Why is consideration important in a contract? Consideration, or something of value exchanged in a contract, must be adequate in many jurisdictions in order for a contract to be enforceable.

Role of Consideration in Contracts

Simply stated, the idea behind contracts is to facilitate engagement in mutually beneficial agreements and transactions.

There are three elements of a contract:

  • The offer.
  • Acceptance.
  • Consideration.

Consideration is value or a promise, action, or thing that has value to its recipient. Examples of considerations are:

  • Property.
  • Money.
  • Employment.
  • A promise to undertake an action.
  • A promise to abstain from an action that the party otherwise would have the right to engage in, also called forbearance.

In other words, consideration asks whether the parties to a contract have assumed either an obligation or an act of forbearance. Therefore, certain actions or promises may not qualify as consideration and cannot be incorporated into contract formation. In this type of case, the agreement was illusory, a gift, or possibly an unenforceable agreement due to illegality, for example, blackmail.

Consideration is required to be "adequate," meaning that the exchange in value should be reasonably balanced. A consideration's value is typically determined by the market value of goods and services. While parties to a contract can negotiate as they wish, consideration must at least be deemed reasonable in order to hold up in court.

Under many states' laws, mutual consideration, or the exchange of value between a contract's parties, is a critical component in contract formation. If mutual consideration is not present in a contract, under some circumstances a state may deem the contract to be unenforceable.

For example, if two parties enter a contract in which one party is required to provide a good or service while the other is not required to provide anything of value, the contract lacks consideration.

Other examples of situations in which consideration is lacking include:

  • Illusory promises, where an obligation is uncertain
  • Gifts
  • Past performance, or creating obligations retroactively

For example, if Party A promises to provide Party B a good in exchange for advance payment from Party B, there is sufficient consideration, or exchange of value. Similarly, if Party A pays restitution to Party B in exchange for a promise from Party B that they will not sue for a claimed harm, the promise not to sue can be understood as consideration.

Courts and legislatures typically require consideration in contracts. While in some jurisdictions, the courts do not review the adequacy of consideration, indefinite or vague terms may still in some cases invalidate a contract unless it becomes clear from subsequent actions.

In contracts that are related to trademarks or copyrights, this means that royalties could be discontinued if the contract only grants the right to use the intellectual property and the licensor does not actually have the right to the intellectual property, assuming that the licensor was not aware that the rights were not valid.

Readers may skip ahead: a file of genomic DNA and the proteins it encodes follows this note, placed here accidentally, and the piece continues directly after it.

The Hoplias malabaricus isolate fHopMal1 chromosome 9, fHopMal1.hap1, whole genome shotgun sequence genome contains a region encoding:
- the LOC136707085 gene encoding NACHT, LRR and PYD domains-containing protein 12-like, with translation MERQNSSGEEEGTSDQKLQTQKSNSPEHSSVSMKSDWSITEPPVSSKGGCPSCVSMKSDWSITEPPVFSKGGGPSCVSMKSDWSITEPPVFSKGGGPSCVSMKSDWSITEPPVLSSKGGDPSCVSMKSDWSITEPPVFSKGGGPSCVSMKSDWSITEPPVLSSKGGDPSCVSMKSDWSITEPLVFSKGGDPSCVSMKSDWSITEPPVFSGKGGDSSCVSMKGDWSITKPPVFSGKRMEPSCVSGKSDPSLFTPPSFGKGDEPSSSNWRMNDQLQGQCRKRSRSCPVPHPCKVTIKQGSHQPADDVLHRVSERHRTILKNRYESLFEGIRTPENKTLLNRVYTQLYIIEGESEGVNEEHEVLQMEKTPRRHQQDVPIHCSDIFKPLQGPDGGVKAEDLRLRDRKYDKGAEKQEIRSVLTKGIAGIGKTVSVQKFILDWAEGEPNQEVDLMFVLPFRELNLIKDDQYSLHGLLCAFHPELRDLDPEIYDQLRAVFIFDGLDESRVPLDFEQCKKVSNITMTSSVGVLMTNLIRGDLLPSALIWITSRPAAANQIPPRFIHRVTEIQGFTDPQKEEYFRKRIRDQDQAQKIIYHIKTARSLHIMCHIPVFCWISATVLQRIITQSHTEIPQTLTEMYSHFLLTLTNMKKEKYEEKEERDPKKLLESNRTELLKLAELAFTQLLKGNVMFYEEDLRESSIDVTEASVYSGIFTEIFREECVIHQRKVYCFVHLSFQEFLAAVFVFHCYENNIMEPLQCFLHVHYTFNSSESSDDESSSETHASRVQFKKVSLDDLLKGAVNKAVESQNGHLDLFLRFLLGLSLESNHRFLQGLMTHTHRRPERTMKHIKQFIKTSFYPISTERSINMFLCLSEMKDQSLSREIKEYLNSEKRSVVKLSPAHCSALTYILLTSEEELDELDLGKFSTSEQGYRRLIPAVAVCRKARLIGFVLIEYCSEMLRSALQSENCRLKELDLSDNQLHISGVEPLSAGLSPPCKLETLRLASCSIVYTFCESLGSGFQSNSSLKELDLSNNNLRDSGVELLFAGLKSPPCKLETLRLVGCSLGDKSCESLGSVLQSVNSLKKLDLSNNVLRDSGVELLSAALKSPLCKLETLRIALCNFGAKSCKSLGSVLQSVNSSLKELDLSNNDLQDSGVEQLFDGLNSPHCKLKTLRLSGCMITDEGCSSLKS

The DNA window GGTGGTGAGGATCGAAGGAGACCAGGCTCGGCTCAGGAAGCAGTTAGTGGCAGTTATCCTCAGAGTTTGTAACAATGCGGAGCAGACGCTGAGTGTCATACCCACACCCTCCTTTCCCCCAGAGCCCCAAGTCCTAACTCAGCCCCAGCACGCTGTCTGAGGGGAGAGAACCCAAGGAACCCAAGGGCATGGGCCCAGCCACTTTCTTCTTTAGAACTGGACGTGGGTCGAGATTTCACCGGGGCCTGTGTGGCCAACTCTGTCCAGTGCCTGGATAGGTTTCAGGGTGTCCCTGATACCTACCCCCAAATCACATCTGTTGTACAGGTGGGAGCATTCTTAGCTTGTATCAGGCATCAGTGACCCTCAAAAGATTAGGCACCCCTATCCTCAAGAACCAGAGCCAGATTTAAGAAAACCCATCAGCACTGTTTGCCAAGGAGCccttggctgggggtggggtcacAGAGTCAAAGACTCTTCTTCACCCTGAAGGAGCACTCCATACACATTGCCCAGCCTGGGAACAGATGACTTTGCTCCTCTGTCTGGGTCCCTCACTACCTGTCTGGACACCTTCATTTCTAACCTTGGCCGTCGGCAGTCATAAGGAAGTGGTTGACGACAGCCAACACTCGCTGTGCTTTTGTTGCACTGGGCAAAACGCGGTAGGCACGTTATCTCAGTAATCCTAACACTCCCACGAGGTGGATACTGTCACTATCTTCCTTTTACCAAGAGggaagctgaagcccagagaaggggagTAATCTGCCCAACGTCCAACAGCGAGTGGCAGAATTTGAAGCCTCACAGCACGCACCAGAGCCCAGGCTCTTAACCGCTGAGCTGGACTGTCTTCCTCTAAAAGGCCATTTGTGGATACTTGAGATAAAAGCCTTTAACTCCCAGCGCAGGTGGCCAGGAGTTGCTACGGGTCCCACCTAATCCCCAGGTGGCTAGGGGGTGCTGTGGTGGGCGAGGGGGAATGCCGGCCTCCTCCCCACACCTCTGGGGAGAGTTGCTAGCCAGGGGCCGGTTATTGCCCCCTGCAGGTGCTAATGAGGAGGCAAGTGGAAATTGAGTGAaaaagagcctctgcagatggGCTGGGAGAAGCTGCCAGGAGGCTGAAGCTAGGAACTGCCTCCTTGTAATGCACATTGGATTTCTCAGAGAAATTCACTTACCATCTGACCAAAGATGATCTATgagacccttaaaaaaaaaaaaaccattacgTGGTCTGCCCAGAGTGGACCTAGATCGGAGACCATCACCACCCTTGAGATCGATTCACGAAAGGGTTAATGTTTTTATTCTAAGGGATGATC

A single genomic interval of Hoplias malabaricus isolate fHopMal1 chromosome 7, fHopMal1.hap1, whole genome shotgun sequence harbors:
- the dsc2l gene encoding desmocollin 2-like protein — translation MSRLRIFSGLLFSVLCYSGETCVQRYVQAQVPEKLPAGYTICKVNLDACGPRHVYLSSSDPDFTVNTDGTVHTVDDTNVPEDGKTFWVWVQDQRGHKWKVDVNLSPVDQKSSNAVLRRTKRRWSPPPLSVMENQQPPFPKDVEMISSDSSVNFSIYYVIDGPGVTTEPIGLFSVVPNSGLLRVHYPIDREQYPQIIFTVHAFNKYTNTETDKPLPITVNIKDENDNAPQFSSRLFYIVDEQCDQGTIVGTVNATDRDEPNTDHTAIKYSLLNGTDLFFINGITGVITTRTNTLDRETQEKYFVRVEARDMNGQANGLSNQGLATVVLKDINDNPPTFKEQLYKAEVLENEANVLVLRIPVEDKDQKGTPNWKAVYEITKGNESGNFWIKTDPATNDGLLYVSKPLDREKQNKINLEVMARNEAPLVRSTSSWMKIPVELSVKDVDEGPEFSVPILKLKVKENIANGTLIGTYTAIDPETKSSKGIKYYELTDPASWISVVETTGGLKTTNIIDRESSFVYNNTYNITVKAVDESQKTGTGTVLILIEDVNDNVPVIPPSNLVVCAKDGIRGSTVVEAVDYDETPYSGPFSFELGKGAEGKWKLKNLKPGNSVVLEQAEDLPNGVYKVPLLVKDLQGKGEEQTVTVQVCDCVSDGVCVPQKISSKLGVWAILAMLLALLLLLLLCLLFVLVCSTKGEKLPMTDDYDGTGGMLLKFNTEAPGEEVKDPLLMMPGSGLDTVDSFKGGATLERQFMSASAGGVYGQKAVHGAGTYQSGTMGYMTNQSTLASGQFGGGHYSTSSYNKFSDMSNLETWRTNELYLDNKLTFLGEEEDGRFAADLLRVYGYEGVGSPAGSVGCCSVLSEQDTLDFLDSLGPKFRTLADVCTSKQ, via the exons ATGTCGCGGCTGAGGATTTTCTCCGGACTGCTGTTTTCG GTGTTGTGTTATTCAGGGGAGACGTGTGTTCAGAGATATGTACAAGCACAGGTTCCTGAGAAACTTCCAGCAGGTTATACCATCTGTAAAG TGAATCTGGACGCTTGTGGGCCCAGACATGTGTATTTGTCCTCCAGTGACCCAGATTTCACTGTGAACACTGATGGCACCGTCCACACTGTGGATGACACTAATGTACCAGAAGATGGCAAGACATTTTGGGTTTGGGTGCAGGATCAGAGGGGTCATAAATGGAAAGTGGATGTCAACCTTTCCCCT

If the contract provides that the licensor will discontinue the use of the rights, however, this could constitute forbearance that is adequate for the contract to continue. It is therefore important to evaluate what parties are exchanging when you set up a contract or licensing agreement.

The Differences Between a Contract and a Gift

Without consideration, a contract is really just a gift or unilateral obligation between two parties.

Gifts are when one party promises another something of value without expecting to receive consideration in return. However, a gift may become a contract if the giver stipulates a condition that the recipient of the gift must meet in order to receive it. For example, if a grandparent promises their grandchild a monetary gift to meet college expenses if they are accepted into college, the recipient of the gift is required to meet certain conditions in order to receive the monetary gift.

Illusory promises, where there is no additional or mutual consideration that makes a contract legally binding, are typically unenforceable as contracts. This type of failure of consideration sometimes arises in employment contracts. For example, a contract for continued employment that lays out new terms on behalf of the employer without providing additional benefits to the employee is likely to be unenforceable.

Do Contract Amendments Require Consideration?

As the example above suggests, material modifications of contracts, also known as amendments, usually require new consideration, since one party is already performing a promise they had previously been bound by and therefore are not receiving sufficient consideration. However, under some specific circumstances, contracts may be exempt from this requirement.

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